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    Illuminated manuscripts combine the pleasures of art and literature.

    Gradual (Use of the Olivetan Benedictines), circa 1439–47.

    Gradual (Use of the Olivetan Benedictines), circa 1439–47.



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    You can collect paintings. Or you can collect books. But if you collect illuminated manuscripts, you can do both at the same time. That is a joy known to a select group of enthusiasts who have no need to show off their treasures by hanging them on the wall. They are content to keep them on shelves, enfolded between leather covers, safe from the elements and from the glare of light, just the way they were preserved during the centuries that separate us from their creators.

    Opening a manuscript from the Middle Ages or the Renaissance is an astonishing experience—due to the nature of parchment, the pages often feel as fresh and look as creamy white as the day they were made. The finely detailed little paintings retain their jewel-like colors, often heightened with gold, a metal that never tarnishes. The picture frame is like a portal into another world opening up in the middle of the page; you feel as if you step through into a glittering Medieval world of Gothic spires, elaborately costumed saints and sinners, angels and monsters, all set into landscapes of impossibly green hills and lapis lazuli skies. And of course, each page is also a portal into the minds of the author and the scribe.

    Originally, the term “illuminated manuscript” referred to a book whose illustrations contained gold or silver, but today it denotes any manuscript with painted illustrations, whether in oil, gouache or watercolor. Although certain unique modern and contemporary artists’ books could technically count as illuminated manuscripts, for collecting purposes the category embraces books made before the invention of printing, as well as those that continued to be made in the old way during the century or two thereafter. Though the Renaissance saw an explosion of magnificent illustrated printed books, the printing process could not really accommodate color. Engraved illustrations were black and white, sometimes hand-colored after the fact with watercolors. In an illuminated manuscript, the color is an integral part of the design, applied not only to the illustrations but also to the decorated capital letters at the beginning of a paragraph, to floral decorations that often swirl around the edges of the pages, and to even to passages of text written in colored ink. Unlike with a printed book, the ink isn’t pressed into the surface but brushed on; hard, smooth parchment, which is not suitable for printing, is perfect for the precise strokes of the quill. So precise are those strokes, whether the severe up and down of Gothic script or the gently rounded (and much more legible to modern eyes) Roman and Italic varieties, that it is impossible to identify a scribe by his handwriting alone.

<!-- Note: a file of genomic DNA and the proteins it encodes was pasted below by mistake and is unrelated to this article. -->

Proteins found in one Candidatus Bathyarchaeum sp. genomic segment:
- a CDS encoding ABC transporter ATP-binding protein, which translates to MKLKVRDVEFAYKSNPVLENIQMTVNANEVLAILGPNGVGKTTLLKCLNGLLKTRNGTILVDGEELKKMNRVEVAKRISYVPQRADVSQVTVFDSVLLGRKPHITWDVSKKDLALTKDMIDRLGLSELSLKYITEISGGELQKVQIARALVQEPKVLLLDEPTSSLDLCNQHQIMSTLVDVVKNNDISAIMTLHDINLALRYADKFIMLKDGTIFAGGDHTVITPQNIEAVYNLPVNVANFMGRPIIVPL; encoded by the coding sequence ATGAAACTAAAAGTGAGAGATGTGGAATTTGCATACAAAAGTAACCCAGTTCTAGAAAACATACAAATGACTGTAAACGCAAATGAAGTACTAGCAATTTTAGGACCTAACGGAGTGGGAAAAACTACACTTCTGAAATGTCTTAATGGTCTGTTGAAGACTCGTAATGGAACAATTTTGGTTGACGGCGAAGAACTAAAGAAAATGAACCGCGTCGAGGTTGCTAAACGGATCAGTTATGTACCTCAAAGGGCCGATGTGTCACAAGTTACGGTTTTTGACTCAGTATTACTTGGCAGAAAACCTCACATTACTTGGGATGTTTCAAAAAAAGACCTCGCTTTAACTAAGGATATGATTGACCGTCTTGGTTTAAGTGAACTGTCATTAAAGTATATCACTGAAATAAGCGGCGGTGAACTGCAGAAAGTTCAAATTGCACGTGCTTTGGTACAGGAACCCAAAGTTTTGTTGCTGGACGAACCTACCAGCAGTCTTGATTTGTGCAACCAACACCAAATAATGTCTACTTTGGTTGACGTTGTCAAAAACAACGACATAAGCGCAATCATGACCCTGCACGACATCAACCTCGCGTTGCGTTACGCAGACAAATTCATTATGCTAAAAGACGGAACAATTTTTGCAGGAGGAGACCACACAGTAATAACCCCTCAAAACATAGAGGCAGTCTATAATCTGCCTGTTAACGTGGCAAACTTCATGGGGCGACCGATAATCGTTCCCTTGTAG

Due to the time-consuming nature of manuscript making and the small size of the elite market for reading matter, the scribes of the Middle Ages produced far fewer books than did the presses of the Renaissance. Completing an illuminated manuscript could take six months to a year. That, plus the fact that many manuscripts are now in libraries or museums, might make the would-be manuscript collector give up before he or she begins. But there’s no need for despair—a surprising number of gorgeous works are available on the market. One dealer that has made a specialty of illuminated manuscripts is Les Enluminures, which has locations in Chicago, New York, and Paris. Owner Sandra Hindman has made it her mission over the past 22 years to bring this recondite collecting field to greater prominence, and her gallery has a welcoming atmosphere that couldn’t be more different from a gloomy medieval scriptorium or a breathlessly hushed modern library.